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It’s been a few long, saddened years for Mrs. Turunen back when NIGHTWISH officially and effectively caved in on itself. After plentiful years and albums showcasing some of the best female vocals to front a metal band in recent times (hell, some of the best femmetal vocals EVER), NIGHTWISH started stagnating to the point of developing a musical case of jungle rot and shat out the inexcusably tepid “Once”. Then came the accusations, the word wars, and poor Tarja was kicked to the curb. It was quite hard on her (she described her firing from the band as a “divorce”), but after taking some time to rest on their laurels and let the emotional wounds heal up, she picked herself up and went solo, releasing records under her name and rubbing elbows with some pretty big Finnish greats. And while the first few albums were a bit rough around the edges, they thankfully centered on her amazing voice, so that in and of itself made up for the simplistic arrangements.
So here I sit with her latest offering, wondering if Tarja still can knock us for a loop…
Like the earlier recorded works, the central musical scheme of things is based mostly on the vocals, but this time around the actual instrumental backdrop have a louder proverbial voice and is a bit more noticeable. The thing that struck me as a bit odd with Tarja’s solo work is that they have a decidedly symphonic metallic vibe; I figured that after all that has befallen her, she’d’ve shied away from that sort of sound…but I guess old habits die hard, and this time around the final product produces more concrete ideas than the last couple of NIGHTWISH attempts. “Dark Passion Play” this is not, thank the All Father, and instead the heavy guitar and bass riffs and shattering percussion are offset by epic choirs, symphonic/piano interludes, a strong classical feel, and some head-bouncing pop/electronic elements with Tarja returning to the multi-layered, operatic roots that made her earlier forays of wishing for the night as awesome as they were, giving us some of her most powerful singing to date. There is a potent beauty to this disc, a potential guilty pleasure to any who get off on Euro-metal, with lots of heart that comes from one who puts her all into her craft, and thankfully we’re allowed to join in on this ride. And yes, some of the material is quite familiar, even a bit predictable, to all who have been paying attention to Finland the past ten or so years, but in this regard the strong songwriting and overall performance makes up for it all on my end. This shines the brightest on songs like “Anteroom of Death”, “Dark Star”, and “Rivers of Lust”, which take traditional song arrangements and mold them into something easier to get into without resorting to shoving riffs down your throat. More often than not it works better in that regard.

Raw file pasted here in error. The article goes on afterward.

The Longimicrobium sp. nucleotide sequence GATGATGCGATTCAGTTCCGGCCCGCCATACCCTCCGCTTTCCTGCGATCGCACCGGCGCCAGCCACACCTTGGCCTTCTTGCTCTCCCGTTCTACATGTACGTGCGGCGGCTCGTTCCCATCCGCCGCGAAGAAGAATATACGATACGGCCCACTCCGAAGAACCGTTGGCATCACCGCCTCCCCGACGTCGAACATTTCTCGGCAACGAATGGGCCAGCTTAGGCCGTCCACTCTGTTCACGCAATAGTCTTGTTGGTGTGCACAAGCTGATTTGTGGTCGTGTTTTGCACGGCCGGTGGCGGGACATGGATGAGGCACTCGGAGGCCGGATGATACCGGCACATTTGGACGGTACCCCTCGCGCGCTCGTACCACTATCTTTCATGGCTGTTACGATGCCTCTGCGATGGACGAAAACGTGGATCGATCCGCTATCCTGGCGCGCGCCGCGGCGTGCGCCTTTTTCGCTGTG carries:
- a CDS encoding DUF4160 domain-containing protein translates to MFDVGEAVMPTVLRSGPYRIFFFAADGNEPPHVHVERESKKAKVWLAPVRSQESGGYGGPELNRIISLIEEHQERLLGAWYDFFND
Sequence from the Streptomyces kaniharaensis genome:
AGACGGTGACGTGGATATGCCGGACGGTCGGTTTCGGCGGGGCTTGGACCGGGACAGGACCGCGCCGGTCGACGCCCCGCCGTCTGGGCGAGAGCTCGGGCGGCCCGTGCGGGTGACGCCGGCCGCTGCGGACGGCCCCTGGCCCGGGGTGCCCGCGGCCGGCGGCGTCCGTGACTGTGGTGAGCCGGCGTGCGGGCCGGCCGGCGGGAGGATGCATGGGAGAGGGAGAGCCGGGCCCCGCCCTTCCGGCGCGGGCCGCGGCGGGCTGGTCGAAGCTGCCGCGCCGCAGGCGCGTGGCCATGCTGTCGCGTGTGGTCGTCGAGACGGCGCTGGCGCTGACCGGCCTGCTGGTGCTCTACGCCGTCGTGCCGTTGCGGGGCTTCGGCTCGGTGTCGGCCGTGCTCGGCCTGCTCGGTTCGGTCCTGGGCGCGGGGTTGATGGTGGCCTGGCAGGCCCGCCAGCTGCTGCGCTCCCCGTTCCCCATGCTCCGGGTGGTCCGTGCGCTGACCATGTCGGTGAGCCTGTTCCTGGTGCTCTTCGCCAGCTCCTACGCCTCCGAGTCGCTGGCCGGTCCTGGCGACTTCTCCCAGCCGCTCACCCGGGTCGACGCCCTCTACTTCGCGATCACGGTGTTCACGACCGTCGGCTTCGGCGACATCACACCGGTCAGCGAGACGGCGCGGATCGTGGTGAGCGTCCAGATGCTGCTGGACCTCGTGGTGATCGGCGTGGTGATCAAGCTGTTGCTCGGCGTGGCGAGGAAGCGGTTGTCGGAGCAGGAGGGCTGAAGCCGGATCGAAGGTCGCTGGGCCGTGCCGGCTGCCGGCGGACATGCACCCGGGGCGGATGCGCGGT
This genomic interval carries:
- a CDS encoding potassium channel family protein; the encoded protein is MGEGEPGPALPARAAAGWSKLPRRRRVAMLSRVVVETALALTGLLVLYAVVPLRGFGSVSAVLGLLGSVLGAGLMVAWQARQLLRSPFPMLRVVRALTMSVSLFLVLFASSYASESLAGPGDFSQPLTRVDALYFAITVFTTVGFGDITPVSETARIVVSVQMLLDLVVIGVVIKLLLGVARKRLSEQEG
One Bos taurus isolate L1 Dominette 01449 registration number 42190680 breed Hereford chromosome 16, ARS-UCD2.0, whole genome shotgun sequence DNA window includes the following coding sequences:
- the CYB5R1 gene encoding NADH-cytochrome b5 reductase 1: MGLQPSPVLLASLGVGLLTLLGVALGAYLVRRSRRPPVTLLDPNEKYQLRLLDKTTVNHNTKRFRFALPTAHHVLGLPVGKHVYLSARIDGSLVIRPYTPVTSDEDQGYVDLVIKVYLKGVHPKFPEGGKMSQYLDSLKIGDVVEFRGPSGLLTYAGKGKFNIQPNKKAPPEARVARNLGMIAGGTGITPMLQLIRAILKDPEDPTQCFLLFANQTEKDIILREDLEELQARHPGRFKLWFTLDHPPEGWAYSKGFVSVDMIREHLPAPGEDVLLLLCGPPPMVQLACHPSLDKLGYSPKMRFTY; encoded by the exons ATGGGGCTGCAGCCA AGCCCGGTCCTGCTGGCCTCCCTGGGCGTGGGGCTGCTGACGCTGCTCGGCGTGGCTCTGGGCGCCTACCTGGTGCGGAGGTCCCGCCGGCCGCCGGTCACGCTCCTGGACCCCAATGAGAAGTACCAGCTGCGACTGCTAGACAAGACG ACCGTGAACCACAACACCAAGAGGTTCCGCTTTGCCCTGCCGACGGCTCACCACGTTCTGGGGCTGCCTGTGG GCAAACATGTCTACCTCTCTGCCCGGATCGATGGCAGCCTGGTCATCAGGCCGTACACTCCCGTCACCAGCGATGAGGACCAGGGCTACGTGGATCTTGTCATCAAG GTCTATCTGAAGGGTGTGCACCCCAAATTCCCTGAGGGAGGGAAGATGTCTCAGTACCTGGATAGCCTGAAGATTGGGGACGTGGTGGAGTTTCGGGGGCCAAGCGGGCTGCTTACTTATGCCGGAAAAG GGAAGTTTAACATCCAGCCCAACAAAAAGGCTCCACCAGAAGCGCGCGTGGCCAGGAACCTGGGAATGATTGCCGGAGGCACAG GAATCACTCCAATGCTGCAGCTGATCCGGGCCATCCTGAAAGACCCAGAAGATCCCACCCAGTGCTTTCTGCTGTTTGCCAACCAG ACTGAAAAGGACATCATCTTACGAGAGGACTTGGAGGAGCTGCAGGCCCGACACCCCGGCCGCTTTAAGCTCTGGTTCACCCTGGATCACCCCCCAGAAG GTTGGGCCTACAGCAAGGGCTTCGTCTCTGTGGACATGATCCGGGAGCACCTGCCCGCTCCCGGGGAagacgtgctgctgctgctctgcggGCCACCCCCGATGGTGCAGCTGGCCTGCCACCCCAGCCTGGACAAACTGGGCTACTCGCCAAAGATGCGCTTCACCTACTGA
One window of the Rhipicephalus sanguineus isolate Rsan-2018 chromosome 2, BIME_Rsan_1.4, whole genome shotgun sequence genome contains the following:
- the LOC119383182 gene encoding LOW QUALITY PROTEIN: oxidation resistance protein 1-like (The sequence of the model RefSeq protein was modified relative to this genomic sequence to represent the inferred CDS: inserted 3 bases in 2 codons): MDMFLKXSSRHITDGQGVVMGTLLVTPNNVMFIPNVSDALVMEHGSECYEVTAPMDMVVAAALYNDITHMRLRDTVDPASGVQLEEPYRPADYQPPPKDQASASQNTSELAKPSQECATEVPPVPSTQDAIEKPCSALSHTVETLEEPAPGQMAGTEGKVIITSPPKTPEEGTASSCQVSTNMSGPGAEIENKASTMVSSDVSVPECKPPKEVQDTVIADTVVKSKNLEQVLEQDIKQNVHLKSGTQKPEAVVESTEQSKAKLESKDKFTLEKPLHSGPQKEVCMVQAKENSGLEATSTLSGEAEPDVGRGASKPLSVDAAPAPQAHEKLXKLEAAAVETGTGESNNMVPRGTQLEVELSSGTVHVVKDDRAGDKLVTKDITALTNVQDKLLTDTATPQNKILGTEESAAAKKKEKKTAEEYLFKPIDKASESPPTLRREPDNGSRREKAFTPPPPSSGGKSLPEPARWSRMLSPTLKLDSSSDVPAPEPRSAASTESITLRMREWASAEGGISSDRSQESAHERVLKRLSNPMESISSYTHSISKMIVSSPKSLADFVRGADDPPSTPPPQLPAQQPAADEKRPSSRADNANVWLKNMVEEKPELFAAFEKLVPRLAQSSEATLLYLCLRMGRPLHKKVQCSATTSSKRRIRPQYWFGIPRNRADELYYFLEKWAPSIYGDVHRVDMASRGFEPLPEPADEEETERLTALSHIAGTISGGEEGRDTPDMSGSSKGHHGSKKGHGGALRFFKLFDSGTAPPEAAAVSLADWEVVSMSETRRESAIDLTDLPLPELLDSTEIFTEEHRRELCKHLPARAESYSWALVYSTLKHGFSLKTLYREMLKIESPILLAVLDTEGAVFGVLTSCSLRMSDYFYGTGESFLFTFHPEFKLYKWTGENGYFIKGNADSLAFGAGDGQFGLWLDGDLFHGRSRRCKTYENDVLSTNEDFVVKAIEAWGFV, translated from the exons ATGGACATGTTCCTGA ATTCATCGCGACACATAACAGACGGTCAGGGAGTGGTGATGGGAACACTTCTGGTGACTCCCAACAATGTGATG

All in all, Tarja’s newest solo work is a fantastic piece of work that could very well make one forget the emaciated husk that has become her old stomping ground. This probably won’t be the first thing to pop in for the horns-raisin’ throngs, which is a shame, but for those who want substance versus baseless noodling, you can’t go wrong with this.